“We’ve heard them,” Hawkins said, noting a new agreement between the agencies. “We’re moving strategic waivers over to DOE.”


CCRPI vs. Report Card

The region’s school superintendents expressed a desire for the state to be more consistent in its expectations for school performance from year to year, as well as between the agencies, observed First District RESA Executive Director Richard Smith.

“The message from our superintendents was we want to be held accountable for what we’re doing, but they’ve got two different mechanisms right now and they measure different things,” Smith said. “We’d like to see them get one single accountability measure and leave it the same for some time.”

For several years now the College and Career Ready Performance Index, or CCRPI, has been Georgia’s main measure of schools’ success, but the state changes something every year, making the index “a moving target,” Smith said. CCRPI relies mainly on test scores but includes a limited amount of other data.

Another source of mixed signals has been GOSA’s School Report Card, which assigns letter grades that do reflect all of the same things as the CCRPI, said Bulloch County Superintendent of Schools Charles Wilson.

“We’re just asking them to come up with one that they can agree upon and work together, in which we can all hold ourselves accountable but at the same time communicate positive things as well as accountable things about our school systems in Georgia,” Wilson said.

He expressed agreement with a concern that the state has “an overemphasis in high-stakes testing.” Area superintendents also urged protection for the Teacher Retirement System, which Wilson called “probably one of the last tools we have to recruit and retain effective teachers.” 

These were among eight concerns that Camden County Superintendent of Schools William Hardin, Ed.D., addressed in an opening statement on behalf of area superintendents.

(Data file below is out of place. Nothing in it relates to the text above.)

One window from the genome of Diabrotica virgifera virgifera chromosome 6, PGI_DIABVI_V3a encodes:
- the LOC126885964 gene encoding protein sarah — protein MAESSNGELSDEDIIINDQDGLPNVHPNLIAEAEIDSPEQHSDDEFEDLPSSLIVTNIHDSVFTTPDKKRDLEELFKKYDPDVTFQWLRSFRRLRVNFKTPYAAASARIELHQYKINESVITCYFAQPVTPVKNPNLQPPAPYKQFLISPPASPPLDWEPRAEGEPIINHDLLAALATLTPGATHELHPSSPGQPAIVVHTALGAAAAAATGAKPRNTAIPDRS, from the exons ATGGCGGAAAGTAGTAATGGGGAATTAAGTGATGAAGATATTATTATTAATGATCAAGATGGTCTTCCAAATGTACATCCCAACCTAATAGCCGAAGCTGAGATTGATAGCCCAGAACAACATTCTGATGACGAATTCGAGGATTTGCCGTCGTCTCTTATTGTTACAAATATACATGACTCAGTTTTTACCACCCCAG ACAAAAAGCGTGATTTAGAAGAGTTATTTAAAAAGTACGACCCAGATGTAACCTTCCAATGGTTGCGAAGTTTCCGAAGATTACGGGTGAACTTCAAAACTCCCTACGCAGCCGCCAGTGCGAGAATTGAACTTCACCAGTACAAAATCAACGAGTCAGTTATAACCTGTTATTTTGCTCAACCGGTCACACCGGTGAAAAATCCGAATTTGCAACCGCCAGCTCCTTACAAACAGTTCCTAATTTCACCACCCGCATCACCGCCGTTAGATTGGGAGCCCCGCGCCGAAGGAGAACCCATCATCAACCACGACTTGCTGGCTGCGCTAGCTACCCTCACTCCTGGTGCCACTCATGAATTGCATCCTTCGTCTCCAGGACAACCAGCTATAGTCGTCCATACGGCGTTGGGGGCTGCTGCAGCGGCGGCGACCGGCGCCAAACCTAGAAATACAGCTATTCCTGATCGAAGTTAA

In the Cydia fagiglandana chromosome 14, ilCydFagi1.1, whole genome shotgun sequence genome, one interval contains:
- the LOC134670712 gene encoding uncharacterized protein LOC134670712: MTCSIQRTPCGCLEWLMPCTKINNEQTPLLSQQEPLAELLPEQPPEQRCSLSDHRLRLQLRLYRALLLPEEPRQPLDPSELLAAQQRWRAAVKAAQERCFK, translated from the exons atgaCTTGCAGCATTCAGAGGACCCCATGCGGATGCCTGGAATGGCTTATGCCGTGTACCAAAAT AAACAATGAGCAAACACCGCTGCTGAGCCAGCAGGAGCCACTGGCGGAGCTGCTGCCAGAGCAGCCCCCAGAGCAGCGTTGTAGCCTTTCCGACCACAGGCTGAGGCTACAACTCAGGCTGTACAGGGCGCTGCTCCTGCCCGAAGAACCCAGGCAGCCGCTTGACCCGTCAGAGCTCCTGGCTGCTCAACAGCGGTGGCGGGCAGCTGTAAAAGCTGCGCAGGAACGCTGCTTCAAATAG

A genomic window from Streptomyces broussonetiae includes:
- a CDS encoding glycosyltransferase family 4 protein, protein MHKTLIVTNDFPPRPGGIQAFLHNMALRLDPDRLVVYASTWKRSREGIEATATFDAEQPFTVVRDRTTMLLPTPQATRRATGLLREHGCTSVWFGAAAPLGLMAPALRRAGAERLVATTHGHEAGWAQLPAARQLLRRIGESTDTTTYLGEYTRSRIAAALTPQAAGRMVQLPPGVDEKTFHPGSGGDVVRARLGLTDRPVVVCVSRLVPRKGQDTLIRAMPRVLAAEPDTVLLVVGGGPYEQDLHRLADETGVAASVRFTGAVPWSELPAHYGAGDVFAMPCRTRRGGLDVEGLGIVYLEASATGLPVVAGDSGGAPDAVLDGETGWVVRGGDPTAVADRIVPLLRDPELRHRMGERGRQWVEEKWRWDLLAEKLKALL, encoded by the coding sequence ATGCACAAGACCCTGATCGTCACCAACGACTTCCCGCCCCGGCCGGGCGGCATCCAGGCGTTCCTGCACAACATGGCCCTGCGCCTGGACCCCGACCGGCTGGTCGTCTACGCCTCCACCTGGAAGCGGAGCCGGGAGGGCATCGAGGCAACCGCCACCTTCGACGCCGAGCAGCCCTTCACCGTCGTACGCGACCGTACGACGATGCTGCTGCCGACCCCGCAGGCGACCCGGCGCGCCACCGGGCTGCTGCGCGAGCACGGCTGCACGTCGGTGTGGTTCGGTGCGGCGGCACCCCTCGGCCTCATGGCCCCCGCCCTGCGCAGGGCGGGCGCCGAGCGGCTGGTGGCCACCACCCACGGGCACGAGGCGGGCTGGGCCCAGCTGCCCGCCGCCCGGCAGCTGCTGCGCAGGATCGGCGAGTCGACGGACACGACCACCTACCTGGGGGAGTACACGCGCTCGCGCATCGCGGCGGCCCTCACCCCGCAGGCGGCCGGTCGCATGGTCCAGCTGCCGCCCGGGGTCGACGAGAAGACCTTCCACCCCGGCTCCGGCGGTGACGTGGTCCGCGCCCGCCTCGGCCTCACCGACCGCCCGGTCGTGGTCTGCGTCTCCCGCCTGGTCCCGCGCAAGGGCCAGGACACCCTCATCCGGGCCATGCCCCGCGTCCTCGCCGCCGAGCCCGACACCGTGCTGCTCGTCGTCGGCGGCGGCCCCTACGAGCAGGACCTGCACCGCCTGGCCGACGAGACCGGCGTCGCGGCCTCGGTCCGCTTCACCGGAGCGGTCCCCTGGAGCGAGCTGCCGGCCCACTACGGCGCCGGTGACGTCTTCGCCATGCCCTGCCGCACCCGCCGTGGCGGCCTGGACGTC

Tone has changed

Just having the Georgia DOE superintendent and the GOSA director tour the state together to listen marked a break from the recent past, according to both Wilson and Smith.

“You’re talking about two agencies that have been pretty much not talking to each other at all talking to each other and then coming together to listen to us,” Wilson said. “You know, that’s big. That’s huge, and we expressed appreciation for that but then also for what the governor has done to make this happen.”

Kemp promised a $5,000 teacher raise while campaigning, and Hawkins referred to the $3,000 approved by the Legislature this year as “a down payment” on that total. Woods, as well as local superintendents, lauded Kemp’s school safety initiatives, including a $30,000 grant for each school. Wilson said he also welcomes the governor’s backing for programs to address student mental health.

“The tone and the positiveness that’s coming out of both DOE and the governor’s office right now towards education is a very welcome change in the way that things have been for the last few years,” Smith said. “So we’re excited about the direction that they’re going and we’re appreciative of them coming down and hearing what our superintendents had to say.”

The Statesboro Herald did not have a reporter at the listening session, but interviewed Hawkins and Woods in person as they prepared to leave and Smith and Wilson later by phone.

 

 Herald reporter Al Hackle may be reached at (912) 489-9458.